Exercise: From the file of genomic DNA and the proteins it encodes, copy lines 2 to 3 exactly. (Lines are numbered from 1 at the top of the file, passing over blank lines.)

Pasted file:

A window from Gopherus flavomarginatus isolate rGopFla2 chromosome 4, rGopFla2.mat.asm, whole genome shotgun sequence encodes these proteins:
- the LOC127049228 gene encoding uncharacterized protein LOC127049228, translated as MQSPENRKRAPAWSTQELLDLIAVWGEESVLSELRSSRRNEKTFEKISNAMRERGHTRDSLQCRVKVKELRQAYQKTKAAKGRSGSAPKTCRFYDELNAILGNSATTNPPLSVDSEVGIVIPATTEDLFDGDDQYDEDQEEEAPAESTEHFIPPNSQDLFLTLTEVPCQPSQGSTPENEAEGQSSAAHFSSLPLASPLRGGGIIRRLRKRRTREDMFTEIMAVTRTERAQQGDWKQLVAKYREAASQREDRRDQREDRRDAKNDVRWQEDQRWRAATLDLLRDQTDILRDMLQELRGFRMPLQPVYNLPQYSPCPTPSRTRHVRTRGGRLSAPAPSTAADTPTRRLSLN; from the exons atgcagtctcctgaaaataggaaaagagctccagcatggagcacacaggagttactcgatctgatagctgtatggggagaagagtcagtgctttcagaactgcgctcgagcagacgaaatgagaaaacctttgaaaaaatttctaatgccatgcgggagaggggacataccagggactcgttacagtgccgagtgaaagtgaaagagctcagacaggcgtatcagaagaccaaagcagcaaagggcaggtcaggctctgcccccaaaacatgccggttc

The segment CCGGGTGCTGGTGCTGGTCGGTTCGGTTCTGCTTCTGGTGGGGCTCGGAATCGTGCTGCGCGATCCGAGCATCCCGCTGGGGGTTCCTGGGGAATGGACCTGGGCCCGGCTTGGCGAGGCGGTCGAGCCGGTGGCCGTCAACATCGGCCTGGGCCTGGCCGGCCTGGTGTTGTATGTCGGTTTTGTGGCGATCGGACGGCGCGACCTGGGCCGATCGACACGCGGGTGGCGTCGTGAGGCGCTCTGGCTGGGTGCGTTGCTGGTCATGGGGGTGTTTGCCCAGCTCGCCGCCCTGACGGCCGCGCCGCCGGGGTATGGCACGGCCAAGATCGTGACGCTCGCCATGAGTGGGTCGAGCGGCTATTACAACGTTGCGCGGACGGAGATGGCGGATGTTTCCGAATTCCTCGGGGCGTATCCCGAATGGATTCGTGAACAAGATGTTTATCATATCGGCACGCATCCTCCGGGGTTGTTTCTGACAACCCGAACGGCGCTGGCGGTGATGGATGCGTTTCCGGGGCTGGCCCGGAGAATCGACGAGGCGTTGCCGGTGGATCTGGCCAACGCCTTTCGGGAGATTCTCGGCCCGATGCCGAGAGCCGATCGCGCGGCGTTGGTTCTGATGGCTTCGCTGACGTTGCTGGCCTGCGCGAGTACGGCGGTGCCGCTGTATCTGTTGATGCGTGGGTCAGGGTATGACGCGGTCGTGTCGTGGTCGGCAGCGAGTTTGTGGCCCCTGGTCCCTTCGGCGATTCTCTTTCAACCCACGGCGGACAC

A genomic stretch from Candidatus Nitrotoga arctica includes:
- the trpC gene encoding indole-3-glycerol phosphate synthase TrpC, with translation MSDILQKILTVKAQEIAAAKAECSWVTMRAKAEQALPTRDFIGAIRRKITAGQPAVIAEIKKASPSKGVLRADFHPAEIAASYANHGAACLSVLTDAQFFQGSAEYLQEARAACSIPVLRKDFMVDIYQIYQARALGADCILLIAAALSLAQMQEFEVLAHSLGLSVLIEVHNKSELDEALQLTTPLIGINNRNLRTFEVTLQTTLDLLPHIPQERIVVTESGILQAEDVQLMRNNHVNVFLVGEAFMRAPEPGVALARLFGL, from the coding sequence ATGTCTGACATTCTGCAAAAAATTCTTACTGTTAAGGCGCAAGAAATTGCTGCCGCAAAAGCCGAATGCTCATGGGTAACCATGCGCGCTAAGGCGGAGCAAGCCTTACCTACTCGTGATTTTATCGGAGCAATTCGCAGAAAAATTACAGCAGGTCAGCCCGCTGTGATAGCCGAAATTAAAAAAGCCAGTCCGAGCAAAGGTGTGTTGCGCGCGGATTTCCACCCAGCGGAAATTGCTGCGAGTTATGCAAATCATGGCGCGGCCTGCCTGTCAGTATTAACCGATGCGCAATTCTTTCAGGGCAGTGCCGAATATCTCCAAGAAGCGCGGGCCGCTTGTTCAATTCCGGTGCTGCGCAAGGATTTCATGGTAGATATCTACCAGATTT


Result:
- the LOC127049228 gene encoding uncharacterized protein LOC127049228, translated as MQSPENRKRAPAWSTQELLDLIAVWGEESVLSELRSSRRNEKTFEKISNAMRERGHTRDSLQCRVKVKELRQAYQKTKAAKGRSGSAPKTCRFYDELNAILGNSATTNPPLSVDSEVGIVIPATTEDLFDGDDQYDEDQEEEAPAESTEHFIPPNSQDLFLTLTEVPCQPSQGSTPENEAEGQSSAAHFSSLPLASPLRGGGIIRRLRKRRTREDMFTEIMAVTRTERAQQGDWKQLVAKYREAASQREDRRDQREDRRDAKNDVRWQEDQRWRAATLDLLRDQTDILRDMLQELRGFRMPLQPVYNLPQYSPCPTPSRTRHVRTRGGRLSAPAPSTAADTPTRRLSLN; from the exons atgcagtctcctgaaaataggaaaagagctccagcatggagcacacaggagttactcgatctgatagctgtatggggagaagagtcagtgctttcagaactgcgctcgagcagacgaaatgagaaaacctttgaaaaaatttctaatgccatgcgggagaggggacataccagggactcgttacagtgccgagtgaaagtgaaagagctcagacaggcgtatcagaagaccaaagcagcaaagggcaggtcaggctctgcccccaaaacatgccggttc

The segment CCGGGTGCTGGTGCTGGTCGGTTCGGTTCTGCTTCTGGTGGGGCTCGGAATCGTGCTGCGCGATCCGAGCATCCCGCTGGGGGTTCCTGGGGAATGGACCTGGGCCCGGCTTGGCGAGGCGGTCGAGCCGGTGGCCGTCAACATCGGCCTGGGCCTGGCCGGCCTGGTGTTGTATGTCGGTTTTGTGGCGATCGGACGGCGCGACCTGGGCCGATCGACACGCGGGTGGCGTCGTGAGGCGCTCTGGCTGGGTGCGTTGCTGGTCATGGGGGTGTTTGCCCAGCTCGCCGCCCTGACGGCCGCGCCGCCGGGGTATGGCACGGCCAAGATCGTGACGCTCGCCATGAGTGGGTCGAGCGGCTATTACAACGTTGCGCGGACGGAGATGGCGGATGTTTCCGAATTCCTCGGGGCGTATCCCGAATGGATTCGTGAACAAGATGTTTATCATATCGGCACGCATCCTCCGGGGTTGTTTCTGACAACCCGAACGGCGCTGGCGGTGATGGATGCGTTTCCGGGGCTGGCCCGGAGAATCGACGAGGCGTTGCCGGTGGATCTGGCCAACGCCTTTCGGGAGATTCTCGGCCCGATGCCGAGAGCCGATCGCGCGGCGTTGGTTCTGATGGCTTCGCTGACGTTGCTGGCCTGCGCGAGTACGGCGGTGCCGCTGTATCTGTTGATGCGTGGGTCAGGGTATGACGCGGTCGTGTCGTGGTCGGCAGCGAGTTTGTGGCCCCTGGTCCCTTCGGCGATTCTCTTTCAACCCACGGCGGACAC